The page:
Hesitation Marks - Nine Inch Nails
by Tara Alexander (@redtalyn)
From the first time I heard the electronic, industrial waste sound of 'Head Like a Hole' at the tender age of 13, I was hooked. A friend of mine had been given the cassette tape (ah, the good ol' days) and we listened to it from beginning to end and back again for hours. I knew that this music was different from the country/ pop genres I had been raised on, and I wanted that sound to define my life forever. Now here we are, 15 years later, and my love for this band has only grown ever stronger.
After a five year hiatus to work on other projects, including various film soundtracks and becoming a husband and father, Trent Reznor (lead vocalist, song writer, and musician) offers up his tenth studio album, 'Hesitation Marks.' I've said it before, and I will say it again: the man is a genius.
NIN are of course known for having a sound like no other, and Reznor is so capable of evolving with the times it's hard to believe that 'Pretty Hate Machine' was released in 1989. The album captures the essence of the NIN sound while still sounding fresh and relevant to the genres of today. The album starts off with a signature instrumental track overlaid with what sounds like a high school recorder (remember those things?) entitled 'The Eater of Dreams,' then propels us into the irresistibly toe- tapping beat of 'Copy of A,' followed by the hit single 'Came Back Haunted,' (video directed by David Lynch) a huffy, scratchy song with an undeniably addictive chorus; both songs are powerful and catchy, as Reznor uses electro-sonic beats to round out the tunes. Next up is the solemn 'Find My Way,' a prayer of sorts that Reznor performs beautifully.
The meat of the album includes 'All Time Low,' a jazzy, sensuous song that showcases the parameters of Reznor's talents. 'Disappointed' is an ode to the classic sound of NIN; the next track, 'Everything,' is the only track on the album that feels out of place, as it has a fun, poppy rhythm overlaid with an acoustic indie guitar riff that may turn off some NIN listeners. The aptly named 'Satellite,' a song about the paranoia brought on by the NSA, is a synthesizer laden track whose lyrics are spot on.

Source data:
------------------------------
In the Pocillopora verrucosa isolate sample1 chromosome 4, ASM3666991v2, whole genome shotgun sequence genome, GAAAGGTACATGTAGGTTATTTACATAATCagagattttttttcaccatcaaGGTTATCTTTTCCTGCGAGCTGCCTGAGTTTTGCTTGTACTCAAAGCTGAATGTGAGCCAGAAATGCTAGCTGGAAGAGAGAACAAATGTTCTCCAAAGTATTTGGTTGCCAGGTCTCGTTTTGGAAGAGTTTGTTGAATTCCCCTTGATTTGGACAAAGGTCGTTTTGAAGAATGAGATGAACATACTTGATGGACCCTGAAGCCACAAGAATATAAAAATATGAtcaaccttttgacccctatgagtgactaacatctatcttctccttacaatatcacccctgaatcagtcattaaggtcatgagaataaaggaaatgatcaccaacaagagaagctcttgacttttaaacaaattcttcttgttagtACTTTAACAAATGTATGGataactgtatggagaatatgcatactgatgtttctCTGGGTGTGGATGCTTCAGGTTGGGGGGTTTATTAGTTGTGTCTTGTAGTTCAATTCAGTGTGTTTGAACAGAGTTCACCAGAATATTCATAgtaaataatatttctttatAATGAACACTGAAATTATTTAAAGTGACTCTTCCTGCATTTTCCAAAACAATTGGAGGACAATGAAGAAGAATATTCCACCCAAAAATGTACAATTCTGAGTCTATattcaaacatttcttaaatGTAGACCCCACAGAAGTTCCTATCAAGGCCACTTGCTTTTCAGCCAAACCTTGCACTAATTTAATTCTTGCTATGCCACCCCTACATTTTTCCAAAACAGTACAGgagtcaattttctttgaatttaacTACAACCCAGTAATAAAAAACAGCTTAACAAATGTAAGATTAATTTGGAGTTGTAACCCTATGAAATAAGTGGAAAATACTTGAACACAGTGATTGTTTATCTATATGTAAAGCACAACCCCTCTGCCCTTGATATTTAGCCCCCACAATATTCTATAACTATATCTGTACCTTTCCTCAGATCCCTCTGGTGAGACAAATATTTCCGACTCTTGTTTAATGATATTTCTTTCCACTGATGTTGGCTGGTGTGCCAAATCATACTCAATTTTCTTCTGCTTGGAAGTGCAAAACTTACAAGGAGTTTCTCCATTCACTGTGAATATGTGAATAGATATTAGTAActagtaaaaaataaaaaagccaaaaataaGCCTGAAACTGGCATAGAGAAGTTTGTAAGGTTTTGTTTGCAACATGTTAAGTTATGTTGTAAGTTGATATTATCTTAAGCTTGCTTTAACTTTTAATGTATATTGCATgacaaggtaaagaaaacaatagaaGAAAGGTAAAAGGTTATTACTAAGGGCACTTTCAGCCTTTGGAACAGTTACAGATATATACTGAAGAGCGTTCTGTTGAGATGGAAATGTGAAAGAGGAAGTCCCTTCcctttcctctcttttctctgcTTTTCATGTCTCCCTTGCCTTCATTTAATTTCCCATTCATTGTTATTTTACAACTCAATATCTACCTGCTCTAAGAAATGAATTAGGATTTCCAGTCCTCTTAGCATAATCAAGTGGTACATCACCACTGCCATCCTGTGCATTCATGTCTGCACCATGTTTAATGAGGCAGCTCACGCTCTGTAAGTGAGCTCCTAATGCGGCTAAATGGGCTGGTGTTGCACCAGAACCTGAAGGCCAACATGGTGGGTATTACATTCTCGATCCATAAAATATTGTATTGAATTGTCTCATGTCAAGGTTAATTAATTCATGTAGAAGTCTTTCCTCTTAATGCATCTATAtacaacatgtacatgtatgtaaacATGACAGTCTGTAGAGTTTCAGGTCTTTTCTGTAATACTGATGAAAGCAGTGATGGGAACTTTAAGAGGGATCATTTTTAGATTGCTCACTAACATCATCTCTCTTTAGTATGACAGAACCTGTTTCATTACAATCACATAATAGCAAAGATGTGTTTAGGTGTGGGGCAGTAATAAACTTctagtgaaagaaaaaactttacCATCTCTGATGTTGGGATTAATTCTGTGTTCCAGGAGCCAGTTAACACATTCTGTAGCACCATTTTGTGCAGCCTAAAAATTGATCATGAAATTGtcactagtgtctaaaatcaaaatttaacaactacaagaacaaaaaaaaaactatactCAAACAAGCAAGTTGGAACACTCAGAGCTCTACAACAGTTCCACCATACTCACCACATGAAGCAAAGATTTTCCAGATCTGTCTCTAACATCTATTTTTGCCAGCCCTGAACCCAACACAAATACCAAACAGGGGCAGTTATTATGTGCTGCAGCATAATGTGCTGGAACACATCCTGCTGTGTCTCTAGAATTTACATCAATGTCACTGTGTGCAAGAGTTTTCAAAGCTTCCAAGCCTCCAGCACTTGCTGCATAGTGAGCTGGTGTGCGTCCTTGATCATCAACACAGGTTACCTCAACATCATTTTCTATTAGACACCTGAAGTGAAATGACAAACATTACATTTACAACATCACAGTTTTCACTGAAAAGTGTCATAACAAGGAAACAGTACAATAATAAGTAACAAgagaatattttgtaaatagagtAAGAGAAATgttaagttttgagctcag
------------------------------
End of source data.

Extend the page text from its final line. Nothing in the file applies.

'Various Methods of Escape' and 'I Would for You' are both sweeping, dark melodies full of typical NIN angst and regret, and they are so well executed it may cause an irrepressible swell of emotions to bubble up inside your chest. 'Running' is a soft, chunky song with a variety of strange sounds and whispered lyrics. 'In Two,' is a song about the idea of parenthood, which Reznor has recently found himself thrust into. The album is finished off by the quiet yet soulful 'While I'm Still Here,' and ends as it began with a loud, disorienting amalgam of sounds entitled 'Black Noise.'
Overall, I am impressed and satisfied with Reznor's latest effort, and the tour that he has coupled with the release is nothing short of amazing, as he is breaking all of his rules and challenging himself with a fresh live act, which includes utilizing two female backup vocalists, Sharlotte Gibson and Lisa Fischer, changing the shape and feel of some classic songs and highlighting new ones. Even after 25 years Reznor manages to stay relevant in a business where success in never a guarantee, merely an empty promise unless your true talent gives way to something more. I am always looking forward to new music by Reznor, whether it comes in the form of NIN or a soundtrack or as part of his side project with his wife. Reznor's capabilities as a musician shine through at every interval and it is an attestation of his commitment to his art and I, for one, couldn’t imagine it being any other way.